Castle and Jacobsen outline an inclusive approach to healthy feeding centered around the three Fearless Feeding Fundamentals: WHAT, HOW, and WHY. This newly updated and revised edition of Fearless Feeding explores feeding children at every stage of development in order to maximize health and growth and prevent unhealthy attitudes about food later in life.
Your Child's Weight: Helping Without Harming
by Ellyn Satter, MS, RD, LCSW, BCD - purchase on Amazon
Satter, E. (2005). Your childs weight: Helping without harming: Birth through adolescence. Madison, WI: Kelcy Press.
Renowned childhood feeding expert Ellyn Satter considers the overweight child issue in a new way. Combining scientific research with inspiring anecdotes from her decades of clinical practice, Satter challenges the conventional belief that parents must get overweight children to eat less and exercise more. In the long run, she says, making them go hungry and forcing them to be active makes children preoccupied with food, prone to overeating, turned off to activity, and likely to gain too much weight. Trust is a central theme here: children must be able to trust parents to provide as much food as they need to satisfy their appetites; parents must trust children to eat only as much as they need. Satter provides compelling evidence that, if parents do their jobs with respect to feeding, children are remarkably capable of knowing how much to eat.
Physical Activity Guidelines for Americans - free download
How much and what kind of physical activities are recommended for your child, and you?
Published by the US Office of Disease Prevention and Health Promotion, the PAG includes recommendations for Americans ages 3 years and over — including people at increased risk of chronic disease — and provides evidence-based advice on how physical activity can help promote health and reduce the risk of chronic disease.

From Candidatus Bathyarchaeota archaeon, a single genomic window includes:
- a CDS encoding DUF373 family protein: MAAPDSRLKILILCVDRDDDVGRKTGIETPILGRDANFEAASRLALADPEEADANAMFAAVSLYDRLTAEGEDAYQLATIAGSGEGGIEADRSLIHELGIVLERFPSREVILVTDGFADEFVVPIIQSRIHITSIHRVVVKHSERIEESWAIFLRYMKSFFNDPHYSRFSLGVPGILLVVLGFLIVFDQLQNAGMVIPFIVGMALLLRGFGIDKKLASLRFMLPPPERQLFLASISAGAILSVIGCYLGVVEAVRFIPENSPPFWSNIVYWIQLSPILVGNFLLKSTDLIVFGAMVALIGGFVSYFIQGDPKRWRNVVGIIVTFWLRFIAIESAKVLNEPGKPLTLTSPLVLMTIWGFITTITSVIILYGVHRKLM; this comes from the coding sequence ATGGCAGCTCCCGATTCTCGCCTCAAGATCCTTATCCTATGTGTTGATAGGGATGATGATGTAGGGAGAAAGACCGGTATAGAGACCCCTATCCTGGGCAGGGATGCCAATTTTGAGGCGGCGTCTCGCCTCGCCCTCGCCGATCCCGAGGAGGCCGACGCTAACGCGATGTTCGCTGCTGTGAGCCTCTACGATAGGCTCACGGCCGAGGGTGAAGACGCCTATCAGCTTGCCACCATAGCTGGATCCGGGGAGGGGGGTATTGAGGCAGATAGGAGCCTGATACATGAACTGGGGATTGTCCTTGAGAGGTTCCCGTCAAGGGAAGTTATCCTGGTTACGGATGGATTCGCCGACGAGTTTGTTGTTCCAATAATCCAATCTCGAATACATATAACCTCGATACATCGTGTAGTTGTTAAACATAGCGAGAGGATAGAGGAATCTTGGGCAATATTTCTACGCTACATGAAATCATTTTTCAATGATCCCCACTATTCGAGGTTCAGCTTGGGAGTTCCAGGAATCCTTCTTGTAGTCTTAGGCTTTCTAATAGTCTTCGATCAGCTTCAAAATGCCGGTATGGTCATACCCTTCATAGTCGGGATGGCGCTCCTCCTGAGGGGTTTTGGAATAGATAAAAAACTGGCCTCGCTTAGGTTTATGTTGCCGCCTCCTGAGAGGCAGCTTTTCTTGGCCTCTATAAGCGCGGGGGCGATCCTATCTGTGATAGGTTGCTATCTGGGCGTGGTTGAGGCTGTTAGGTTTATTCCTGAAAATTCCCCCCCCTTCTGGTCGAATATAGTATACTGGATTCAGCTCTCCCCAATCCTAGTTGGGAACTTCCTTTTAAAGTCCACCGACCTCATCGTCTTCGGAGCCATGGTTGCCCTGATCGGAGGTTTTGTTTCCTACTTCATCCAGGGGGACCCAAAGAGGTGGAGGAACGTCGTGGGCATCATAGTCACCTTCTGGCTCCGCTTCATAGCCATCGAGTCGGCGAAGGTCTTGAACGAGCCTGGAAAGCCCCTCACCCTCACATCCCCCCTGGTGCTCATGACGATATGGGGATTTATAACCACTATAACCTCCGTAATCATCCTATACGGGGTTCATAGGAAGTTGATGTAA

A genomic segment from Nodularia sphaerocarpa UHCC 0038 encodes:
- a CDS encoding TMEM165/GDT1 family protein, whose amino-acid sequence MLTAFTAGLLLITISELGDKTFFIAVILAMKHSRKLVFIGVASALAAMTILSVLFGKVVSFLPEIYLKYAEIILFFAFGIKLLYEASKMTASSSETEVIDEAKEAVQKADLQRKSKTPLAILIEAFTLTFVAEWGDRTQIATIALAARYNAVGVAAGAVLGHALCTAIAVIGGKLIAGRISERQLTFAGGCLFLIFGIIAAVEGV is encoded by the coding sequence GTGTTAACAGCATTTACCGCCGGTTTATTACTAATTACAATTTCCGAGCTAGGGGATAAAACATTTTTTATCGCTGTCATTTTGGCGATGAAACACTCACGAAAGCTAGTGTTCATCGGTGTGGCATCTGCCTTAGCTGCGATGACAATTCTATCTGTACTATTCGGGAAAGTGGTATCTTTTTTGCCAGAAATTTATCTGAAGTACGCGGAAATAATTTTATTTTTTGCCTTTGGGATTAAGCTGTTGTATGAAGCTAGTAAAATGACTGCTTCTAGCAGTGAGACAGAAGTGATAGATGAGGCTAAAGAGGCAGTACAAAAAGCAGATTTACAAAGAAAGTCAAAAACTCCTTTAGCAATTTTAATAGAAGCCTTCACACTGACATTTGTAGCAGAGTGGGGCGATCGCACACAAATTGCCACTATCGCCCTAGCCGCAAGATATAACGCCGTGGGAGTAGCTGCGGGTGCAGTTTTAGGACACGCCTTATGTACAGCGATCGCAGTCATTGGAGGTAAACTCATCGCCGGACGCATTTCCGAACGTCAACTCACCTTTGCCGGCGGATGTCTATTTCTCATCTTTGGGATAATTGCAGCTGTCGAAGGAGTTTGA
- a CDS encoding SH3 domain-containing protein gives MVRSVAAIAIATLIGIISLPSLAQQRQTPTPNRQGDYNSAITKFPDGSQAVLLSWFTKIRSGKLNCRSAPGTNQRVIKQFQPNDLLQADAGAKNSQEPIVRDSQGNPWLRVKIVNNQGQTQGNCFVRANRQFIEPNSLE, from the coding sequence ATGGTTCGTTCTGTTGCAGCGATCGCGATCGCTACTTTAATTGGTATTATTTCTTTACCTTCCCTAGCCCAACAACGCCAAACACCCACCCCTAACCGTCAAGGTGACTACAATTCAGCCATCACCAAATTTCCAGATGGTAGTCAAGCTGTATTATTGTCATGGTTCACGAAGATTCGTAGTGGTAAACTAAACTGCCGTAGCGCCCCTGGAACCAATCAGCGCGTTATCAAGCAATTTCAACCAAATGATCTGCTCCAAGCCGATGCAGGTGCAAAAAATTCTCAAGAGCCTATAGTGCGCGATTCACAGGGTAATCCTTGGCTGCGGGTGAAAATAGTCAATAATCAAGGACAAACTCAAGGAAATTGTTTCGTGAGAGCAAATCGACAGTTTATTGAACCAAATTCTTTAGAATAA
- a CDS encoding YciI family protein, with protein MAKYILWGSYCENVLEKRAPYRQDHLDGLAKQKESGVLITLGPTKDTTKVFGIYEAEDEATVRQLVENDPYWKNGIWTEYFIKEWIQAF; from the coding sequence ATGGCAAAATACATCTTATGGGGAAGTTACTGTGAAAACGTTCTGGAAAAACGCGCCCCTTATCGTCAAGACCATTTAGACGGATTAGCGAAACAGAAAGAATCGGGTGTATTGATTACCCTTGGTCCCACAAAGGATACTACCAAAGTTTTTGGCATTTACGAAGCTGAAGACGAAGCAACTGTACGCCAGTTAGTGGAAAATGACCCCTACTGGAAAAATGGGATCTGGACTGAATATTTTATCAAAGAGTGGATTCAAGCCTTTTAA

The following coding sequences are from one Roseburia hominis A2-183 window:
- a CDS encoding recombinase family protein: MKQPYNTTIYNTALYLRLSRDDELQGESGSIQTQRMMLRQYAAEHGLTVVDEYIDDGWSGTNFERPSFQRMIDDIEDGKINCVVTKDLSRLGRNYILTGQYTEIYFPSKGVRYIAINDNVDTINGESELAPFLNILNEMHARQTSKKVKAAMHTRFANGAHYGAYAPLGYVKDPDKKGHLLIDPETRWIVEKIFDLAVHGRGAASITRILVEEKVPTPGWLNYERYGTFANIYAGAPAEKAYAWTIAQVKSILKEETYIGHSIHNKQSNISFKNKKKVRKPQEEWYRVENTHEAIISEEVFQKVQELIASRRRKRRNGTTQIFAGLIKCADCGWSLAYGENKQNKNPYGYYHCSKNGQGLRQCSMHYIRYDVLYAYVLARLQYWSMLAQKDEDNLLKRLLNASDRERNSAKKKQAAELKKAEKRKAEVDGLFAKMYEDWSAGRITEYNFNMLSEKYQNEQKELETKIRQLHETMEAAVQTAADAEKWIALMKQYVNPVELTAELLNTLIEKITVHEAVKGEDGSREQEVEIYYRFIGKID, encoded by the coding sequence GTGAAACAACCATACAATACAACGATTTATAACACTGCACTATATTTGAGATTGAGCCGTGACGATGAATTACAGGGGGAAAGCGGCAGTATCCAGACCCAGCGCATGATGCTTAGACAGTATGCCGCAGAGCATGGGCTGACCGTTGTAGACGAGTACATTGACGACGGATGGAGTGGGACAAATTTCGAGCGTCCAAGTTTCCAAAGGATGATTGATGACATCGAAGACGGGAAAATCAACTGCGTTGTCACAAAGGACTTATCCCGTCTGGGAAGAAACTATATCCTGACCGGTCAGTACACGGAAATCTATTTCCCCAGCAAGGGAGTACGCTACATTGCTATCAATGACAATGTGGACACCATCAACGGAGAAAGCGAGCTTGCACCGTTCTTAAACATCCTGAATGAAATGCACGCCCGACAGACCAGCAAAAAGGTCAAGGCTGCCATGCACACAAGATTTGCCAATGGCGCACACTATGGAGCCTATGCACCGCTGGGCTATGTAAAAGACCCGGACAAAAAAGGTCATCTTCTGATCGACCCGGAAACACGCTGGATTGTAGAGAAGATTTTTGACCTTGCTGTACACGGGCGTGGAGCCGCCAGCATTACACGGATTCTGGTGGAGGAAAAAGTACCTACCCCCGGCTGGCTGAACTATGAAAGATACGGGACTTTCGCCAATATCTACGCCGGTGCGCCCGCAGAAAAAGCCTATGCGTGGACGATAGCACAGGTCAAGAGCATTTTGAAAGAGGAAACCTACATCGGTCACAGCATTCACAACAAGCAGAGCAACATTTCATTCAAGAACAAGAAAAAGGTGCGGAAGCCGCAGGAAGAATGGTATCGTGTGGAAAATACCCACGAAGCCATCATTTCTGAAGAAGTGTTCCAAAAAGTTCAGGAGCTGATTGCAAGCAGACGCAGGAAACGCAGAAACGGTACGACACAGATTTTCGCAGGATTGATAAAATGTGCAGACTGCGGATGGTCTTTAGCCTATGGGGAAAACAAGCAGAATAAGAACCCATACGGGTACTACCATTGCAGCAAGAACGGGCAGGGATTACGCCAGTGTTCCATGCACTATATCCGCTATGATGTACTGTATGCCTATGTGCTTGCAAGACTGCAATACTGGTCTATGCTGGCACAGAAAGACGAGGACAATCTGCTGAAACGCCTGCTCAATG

Position Stand: Appropriate Physical Activity Intervention Strategies for Weight Loss and Prevention of Weight Regain for Adults - free download
DONNELLY, JOSEPH E. Ed.D (Chair); BLAIR, STEVEN N. PED; JAKICIC, JOHN M. Ph.D.; MANORE, MELINDA M. Ph.D., R.D.; RANKIN, JANET W. Ph.D.; SMITH, BRYAN K. Ph.D., Medicine & Science in Sports & Exercise: February 2009 - Volume 41 - Issue 2 - p 459-471
SPECIAL COMMUNICATIONS: Position Stand
Evidence supports moderate-intensity PA between 150 and 250 minutes per week to be effective to prevent weight gain. Moderate-intensity PA between 150 and 250 minutes per week will provide only modest weight loss. Greater amounts of PA (>250 min/wk) have been associated with clinically significant weight loss. Moderate-intensity PA between 150 and 250 minutes per week improved weight loss in studies that used moderate diet restriction but not severe diet restriction.
The Protein Myth, American Chemical Society - free download
Provided by the ACS through their April/May 2018 edition of ChemMatters, an online magazine. Written specifically for teenagers, but educational for all. They also provide a free downloadable teacher's guide.
Some research shows that consuming too much protein can overload the kidneys, contribute to metabolic disease, and especially in women lead to an increased risk of bone fractures.
Are Vitamin Supplements Necessary?, American Chemical Society - download free pdf
Provided by the ACS through their Dec 2017/Jan 2018 edition of ChemMatters, an online magazine.
Medical research does not seem to find any benefit in taking daily vitamin supplements. According to the federal government’s 2015–2020 Dietary Guidelines for Americans, “nutritional needs should be met primarily from foods."
Comparison of Weight-Loss Diets with Different Compositions of Fat, Protein, and Carbohydrates - download free pdf
The New England Journal of Medicine, Feb 26, 2009, Vol. 360 No. 9
There are about as many diet books, plans, programs, and systems as there are stars in the sky: low-carb, low-fat, high-fat, high-protein, blah, blah, blah.......which diet actually leads to weight loss? The one where you (1) burn more calories than you eat, and (2) stick with it long enough to lose weight. The End